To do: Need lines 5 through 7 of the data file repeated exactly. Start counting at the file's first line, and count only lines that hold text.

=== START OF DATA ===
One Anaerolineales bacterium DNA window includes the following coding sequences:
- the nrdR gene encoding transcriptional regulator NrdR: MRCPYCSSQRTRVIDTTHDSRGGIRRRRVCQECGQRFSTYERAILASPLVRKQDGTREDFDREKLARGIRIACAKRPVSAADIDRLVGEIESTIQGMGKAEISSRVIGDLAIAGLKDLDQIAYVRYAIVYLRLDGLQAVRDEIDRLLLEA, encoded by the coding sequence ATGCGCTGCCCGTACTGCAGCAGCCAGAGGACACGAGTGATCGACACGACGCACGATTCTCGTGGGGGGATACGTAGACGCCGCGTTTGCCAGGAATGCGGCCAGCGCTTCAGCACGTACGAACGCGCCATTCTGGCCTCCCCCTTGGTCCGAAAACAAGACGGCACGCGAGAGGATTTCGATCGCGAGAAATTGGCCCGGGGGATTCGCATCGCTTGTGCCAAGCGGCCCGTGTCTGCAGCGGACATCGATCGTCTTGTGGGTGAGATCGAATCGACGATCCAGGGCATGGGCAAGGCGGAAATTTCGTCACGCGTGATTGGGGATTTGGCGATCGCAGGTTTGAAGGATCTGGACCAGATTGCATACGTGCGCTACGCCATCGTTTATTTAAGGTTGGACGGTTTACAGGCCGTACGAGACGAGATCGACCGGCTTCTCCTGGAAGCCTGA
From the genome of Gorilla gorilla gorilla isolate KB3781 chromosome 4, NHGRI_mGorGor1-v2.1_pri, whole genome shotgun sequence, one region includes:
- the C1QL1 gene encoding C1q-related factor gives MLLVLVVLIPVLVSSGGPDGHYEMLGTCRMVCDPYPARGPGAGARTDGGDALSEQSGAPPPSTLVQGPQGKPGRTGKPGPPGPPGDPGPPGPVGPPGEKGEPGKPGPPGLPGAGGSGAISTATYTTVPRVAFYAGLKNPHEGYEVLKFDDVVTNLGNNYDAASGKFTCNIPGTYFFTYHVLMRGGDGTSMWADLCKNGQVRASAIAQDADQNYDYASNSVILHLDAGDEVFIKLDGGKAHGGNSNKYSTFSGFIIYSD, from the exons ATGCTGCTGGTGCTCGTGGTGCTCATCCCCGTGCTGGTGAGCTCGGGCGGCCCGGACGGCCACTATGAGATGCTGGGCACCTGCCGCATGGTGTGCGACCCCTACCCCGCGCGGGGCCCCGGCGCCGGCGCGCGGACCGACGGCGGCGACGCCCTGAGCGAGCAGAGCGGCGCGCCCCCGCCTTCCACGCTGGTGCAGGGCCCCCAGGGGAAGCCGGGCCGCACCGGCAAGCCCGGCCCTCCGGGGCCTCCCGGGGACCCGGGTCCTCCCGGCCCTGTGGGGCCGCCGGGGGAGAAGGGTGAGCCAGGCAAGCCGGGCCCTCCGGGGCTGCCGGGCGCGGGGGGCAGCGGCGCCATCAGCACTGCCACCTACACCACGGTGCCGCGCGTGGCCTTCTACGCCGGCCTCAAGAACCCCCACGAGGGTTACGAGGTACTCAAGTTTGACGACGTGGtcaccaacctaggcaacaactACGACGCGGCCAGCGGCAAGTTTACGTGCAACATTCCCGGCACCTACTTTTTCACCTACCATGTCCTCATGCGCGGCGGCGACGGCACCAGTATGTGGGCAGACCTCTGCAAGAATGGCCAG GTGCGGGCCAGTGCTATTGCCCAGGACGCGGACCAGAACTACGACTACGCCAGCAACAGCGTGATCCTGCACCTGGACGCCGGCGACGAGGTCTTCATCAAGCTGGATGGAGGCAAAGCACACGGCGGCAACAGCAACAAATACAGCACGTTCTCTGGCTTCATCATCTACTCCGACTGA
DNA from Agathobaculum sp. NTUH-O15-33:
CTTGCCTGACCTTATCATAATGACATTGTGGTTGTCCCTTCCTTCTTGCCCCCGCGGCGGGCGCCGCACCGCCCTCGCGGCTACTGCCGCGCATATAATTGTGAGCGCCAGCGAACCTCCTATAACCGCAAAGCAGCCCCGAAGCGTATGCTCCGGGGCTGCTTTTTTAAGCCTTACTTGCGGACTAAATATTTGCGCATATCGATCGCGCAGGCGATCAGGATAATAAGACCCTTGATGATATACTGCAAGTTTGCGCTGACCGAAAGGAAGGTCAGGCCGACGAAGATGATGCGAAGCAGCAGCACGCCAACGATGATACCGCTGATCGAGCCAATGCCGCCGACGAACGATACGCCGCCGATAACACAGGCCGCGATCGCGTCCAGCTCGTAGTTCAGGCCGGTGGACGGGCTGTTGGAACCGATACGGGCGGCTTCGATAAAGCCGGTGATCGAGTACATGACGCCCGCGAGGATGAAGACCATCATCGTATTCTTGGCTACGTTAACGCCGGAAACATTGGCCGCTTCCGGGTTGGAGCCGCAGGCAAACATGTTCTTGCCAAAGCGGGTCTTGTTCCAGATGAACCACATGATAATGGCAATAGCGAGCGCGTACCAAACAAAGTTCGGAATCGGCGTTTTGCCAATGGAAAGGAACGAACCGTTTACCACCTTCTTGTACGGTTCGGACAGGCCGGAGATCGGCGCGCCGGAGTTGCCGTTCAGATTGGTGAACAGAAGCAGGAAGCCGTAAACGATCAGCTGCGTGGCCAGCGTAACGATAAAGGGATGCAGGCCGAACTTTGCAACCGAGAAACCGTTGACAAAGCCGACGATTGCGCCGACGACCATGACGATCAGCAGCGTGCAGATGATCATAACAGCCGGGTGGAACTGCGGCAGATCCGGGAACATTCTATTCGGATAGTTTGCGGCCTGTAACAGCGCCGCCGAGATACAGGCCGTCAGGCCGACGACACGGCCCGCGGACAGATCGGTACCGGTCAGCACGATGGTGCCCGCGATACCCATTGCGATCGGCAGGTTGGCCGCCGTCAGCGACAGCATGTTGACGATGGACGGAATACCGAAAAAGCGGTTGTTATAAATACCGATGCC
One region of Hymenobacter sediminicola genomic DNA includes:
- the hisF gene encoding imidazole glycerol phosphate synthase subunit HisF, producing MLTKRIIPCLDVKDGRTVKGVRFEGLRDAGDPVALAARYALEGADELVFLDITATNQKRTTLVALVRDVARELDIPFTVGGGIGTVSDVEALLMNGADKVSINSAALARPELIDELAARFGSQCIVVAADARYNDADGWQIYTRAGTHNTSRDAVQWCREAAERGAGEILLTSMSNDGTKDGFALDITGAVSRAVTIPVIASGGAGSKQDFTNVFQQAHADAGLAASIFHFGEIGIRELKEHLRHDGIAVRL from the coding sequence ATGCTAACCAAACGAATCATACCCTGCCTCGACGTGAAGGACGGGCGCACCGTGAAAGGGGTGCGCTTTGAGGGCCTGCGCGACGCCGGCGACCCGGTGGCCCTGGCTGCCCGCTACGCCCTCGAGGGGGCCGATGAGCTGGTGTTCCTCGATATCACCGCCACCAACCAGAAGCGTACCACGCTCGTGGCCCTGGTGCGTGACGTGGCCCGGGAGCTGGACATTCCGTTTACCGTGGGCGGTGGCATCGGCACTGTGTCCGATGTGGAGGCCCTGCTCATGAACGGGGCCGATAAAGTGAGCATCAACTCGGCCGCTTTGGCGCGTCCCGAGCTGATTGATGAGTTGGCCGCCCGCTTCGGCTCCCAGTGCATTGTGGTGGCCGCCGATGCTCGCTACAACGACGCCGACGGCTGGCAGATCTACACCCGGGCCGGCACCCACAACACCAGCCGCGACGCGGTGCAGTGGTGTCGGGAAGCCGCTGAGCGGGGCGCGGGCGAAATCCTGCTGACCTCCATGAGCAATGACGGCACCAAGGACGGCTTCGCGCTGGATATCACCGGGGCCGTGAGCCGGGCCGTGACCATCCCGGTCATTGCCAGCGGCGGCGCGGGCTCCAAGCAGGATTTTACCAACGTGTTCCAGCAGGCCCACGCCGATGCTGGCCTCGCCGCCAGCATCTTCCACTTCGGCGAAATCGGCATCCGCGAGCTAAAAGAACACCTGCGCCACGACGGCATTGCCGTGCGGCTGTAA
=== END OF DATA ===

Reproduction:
DNA from Agathobaculum sp. NTUH-O15-33:
CTTGCCTGACCTTATCATAATGACATTGTGGTTGTCCCTTCCTTCTTGCCCCCGCGGCGGGCGCCGCACCGCCCTCGCGGCTACTGCCGCGCATATAATTGTGAGCGCCAGCGAACCTCCTATAACCGCAAAGCAGCCCCGAAGCGTATGCTCCGGGGCTGCTTTTTTAAGCCTTACTTGCGGACTAAATATTTGCGCATATCGATCGCGCAGGCGATCAGGATAATAAGACCCTTGATGATATACTGCAAGTTTGCGCTGACCGAAAGGAAGGTCAGGCCGACGAAGATGATGCGAAGCAGCAGCACGCCAACGATGATACCGCTGATCGAGCCAATGCCGCCGACGAACGATACGCCGCCGATAACACAGGCCGCGATCGCGTCCAGCTCGTAGTTCAGGCCGGTGGACGGGCTGTTGGAACCGATACGGGCGGCTTCGATAAAGCCGGTGATCGAGTACATGACGCCCGCGAGGATGAAGACCATCATCGTATTCTTGGCTACGTTAACGCCGGAAACATTGGCCGCTTCCGGGTTGGAGCCGCAGGCAAACATGTTCTTGCCAAAGCGGGTCTTGTTCCAGATGAACCACATGATAATGGCAATAGCGAGCGCGTACCAAACAAAGTTCGGAATCGGCGTTTTGCCAATGGAAAGGAACGAACCGTTTACCACCTTCTTGTACGGTTCGGACAGGCCGGAGATCGGCGCGCCGGAGTTGCCGTTCAGATTGGTGAACAGAAGCAGGAAGCCGTAAACGATCAGCTGCGTGGCCAGCGTAACGATAAAGGGATGCAGGCCGAACTTTGCAACCGAGAAACCGTTGACAAAGCCGACGATTGCGCCGACGACCATGACGATCAGCAGCGTGCAGATGATCATAACAGCCGGGTGGAACTGCGGCAGATCCGGGAACATTCTATTCGGATAGTTTGCGGCCTGTAACAGCGCCGCCGAGATACAGGCCGTCAGGCCGACGACACGGCCCGCGGACAGATCGGTACCGGTCAGCACGATGGTGCCCGCGATACCCATTGCGATCGGCAGGTTGGCCGCCGTCAGCGACAGCATGTTGACGATGGACGGAATACCGAAAAAGCGGTTGTTATAAATACCGATGCC
One region of Hymenobacter sediminicola genomic DNA includes: